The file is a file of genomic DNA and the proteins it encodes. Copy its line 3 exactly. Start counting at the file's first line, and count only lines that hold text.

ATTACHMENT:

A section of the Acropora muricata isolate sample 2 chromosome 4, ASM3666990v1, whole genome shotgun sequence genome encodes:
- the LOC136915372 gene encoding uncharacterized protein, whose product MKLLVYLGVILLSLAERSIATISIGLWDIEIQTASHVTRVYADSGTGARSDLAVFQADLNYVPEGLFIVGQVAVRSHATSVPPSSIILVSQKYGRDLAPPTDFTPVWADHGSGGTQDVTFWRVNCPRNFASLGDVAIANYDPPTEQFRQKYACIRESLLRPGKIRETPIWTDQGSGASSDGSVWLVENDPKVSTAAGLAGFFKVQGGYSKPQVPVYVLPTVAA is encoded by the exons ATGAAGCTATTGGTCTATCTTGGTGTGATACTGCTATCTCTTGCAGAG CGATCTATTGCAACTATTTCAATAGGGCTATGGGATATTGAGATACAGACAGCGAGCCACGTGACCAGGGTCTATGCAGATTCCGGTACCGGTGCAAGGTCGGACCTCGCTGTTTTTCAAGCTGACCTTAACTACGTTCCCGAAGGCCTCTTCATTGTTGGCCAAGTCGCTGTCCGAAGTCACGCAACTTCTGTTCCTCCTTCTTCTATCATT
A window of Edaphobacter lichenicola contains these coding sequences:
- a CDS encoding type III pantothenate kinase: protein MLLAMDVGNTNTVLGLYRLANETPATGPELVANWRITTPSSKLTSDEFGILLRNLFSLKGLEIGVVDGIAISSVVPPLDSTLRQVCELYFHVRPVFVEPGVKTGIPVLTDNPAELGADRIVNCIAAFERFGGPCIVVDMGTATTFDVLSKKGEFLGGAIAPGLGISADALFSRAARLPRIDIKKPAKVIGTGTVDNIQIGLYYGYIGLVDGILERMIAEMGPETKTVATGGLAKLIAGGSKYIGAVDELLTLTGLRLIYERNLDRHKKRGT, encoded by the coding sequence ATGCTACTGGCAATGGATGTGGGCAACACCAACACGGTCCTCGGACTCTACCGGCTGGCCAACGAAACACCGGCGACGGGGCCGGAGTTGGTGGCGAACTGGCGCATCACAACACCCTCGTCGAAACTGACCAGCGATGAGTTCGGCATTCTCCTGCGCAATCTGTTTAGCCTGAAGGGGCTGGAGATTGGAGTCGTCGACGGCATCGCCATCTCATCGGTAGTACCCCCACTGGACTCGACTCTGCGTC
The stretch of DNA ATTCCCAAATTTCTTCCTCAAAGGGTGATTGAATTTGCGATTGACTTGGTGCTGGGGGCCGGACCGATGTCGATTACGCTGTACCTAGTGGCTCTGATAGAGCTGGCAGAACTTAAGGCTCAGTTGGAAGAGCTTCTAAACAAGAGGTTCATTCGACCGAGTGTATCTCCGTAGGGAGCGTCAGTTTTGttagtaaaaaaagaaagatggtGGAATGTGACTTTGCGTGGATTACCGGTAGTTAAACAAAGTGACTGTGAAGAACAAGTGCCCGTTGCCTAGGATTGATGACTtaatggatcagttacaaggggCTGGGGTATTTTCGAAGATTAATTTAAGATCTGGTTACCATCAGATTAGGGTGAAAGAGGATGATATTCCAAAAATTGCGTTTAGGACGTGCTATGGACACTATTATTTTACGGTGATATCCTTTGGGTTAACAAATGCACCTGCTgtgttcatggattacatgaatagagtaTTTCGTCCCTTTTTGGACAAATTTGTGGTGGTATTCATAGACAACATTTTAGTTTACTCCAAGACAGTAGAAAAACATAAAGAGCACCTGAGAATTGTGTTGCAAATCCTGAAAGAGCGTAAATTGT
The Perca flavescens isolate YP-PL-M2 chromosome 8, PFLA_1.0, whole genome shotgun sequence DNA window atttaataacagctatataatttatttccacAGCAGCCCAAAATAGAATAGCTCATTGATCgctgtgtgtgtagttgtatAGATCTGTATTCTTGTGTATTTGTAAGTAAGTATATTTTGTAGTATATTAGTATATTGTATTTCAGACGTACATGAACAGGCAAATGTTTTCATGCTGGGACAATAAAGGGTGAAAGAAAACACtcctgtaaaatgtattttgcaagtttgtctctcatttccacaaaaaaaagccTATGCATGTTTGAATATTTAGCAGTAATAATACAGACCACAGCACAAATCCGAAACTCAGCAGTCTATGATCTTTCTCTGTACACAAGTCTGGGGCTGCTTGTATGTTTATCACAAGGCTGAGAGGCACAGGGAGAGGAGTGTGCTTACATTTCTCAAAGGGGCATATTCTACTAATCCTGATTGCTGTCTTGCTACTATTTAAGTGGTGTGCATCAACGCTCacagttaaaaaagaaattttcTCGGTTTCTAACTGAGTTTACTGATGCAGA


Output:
A window of Edaphobacter lichenicola contains these coding sequences: